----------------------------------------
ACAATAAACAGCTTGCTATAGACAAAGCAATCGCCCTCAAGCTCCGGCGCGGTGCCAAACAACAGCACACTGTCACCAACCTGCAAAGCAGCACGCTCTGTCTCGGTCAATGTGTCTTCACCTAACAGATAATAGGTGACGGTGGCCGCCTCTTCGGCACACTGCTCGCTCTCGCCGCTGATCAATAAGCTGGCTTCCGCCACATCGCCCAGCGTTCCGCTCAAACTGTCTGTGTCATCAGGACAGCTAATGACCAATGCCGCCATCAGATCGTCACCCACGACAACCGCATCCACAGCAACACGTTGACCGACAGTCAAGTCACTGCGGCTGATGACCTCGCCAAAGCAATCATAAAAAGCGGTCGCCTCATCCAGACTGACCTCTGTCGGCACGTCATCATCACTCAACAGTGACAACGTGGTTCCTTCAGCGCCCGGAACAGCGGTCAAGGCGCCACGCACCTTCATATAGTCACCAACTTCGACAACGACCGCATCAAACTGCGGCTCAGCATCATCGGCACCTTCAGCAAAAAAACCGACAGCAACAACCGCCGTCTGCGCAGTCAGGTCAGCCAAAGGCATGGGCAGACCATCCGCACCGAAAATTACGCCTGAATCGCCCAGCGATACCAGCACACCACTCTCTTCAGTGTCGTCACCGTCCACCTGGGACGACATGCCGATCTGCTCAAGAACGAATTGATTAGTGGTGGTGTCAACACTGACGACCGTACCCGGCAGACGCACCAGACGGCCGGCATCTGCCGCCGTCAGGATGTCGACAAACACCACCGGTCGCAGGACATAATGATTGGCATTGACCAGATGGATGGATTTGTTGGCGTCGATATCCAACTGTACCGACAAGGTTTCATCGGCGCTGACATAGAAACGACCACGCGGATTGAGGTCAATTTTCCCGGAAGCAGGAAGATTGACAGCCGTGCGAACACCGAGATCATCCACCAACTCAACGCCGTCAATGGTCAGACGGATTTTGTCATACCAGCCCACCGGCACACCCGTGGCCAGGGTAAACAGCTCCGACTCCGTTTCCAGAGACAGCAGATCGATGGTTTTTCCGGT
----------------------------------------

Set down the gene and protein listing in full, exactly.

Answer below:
ACAATAAACAGCTTGCTATAGACAAAGCAATCGCCCTCAAGCTCCGGCGCGGTGCCAAACAACAGCACACTGTCACCAACCTGCAAAGCAGCACGCTCTGTCTCGGTCAATGTGTCTTCACCTAACAGATAATAGGTGACGGTGGCCGCCTCTTCGGCACACTGCTCGCTCTCGCCGCTGATCAATAAGCTGGCTTCCGCCACATCGCCCAGCGTTCCGCTCAAACTGTCTGTGTCATCAGGACAGCTAATGACCAATGCCGCCATCAGATCGTCACCCACGACAACCGCATCCACAGCAACACGTTGACCGACAGTCAAGTCACTGCGGCTGATGACCTCGCCAAAGCAATCATAAAAAGCGGTCGCCTCATCCAGACTGACCTCTGTCGGCACGTCATCATCACTCAACAGTGACAACGTGGTTCCTTCAGCGCCCGGAACAGCGGTCAAGGCGCCACGCACCTTCATATAGTCACCAACTTCGACAACGACCGCATCAAACTGCGGCTCAGCATCATCGGCACCTTCAGCAAAAAAACCGACAGCAACAACCGCCGTCTGCGCAGTCAGGTCAGCCAAAGGCATGGGCAGACCATCCGCACCGAAAATTACGCCTGAATCGCCCAGCGATACCAGCACACCACTCTCTTCAGTGTCGTCACCGTCCACCTGGGACGACATGCCGATCTGCTCAAGAACGAATTGATTAGTGGTGGTGTCAACACTGACGACCGTACCCGGCAGACGCACCAGACGGCCGGCATCTGCCGCCGTCAGGATGTCGACAAACACCACCGGTCGCAGGACATAATGATTGGCATTGACCAGATGGATGGATTTGTTGGCGTCGATATCCAACTGTACCGACAAGGTTTCATCGGCGCTGACATAGAAACGACCACGCGGATTGAGGTCAATTTTCCCGGAAGCAGGAAGATTGACAGCCGTGCGAACACCGAGATCATCCACCAACTCAACGCCGTCAATGGTCAGACGGATTTTGTCATACCAGCCCACCGGCACACCCGTGGCCAGGGTAAACAGCTCCGACTCCGTTTCCAGAGACAGCAGATCGATGGTTTTTCCGGT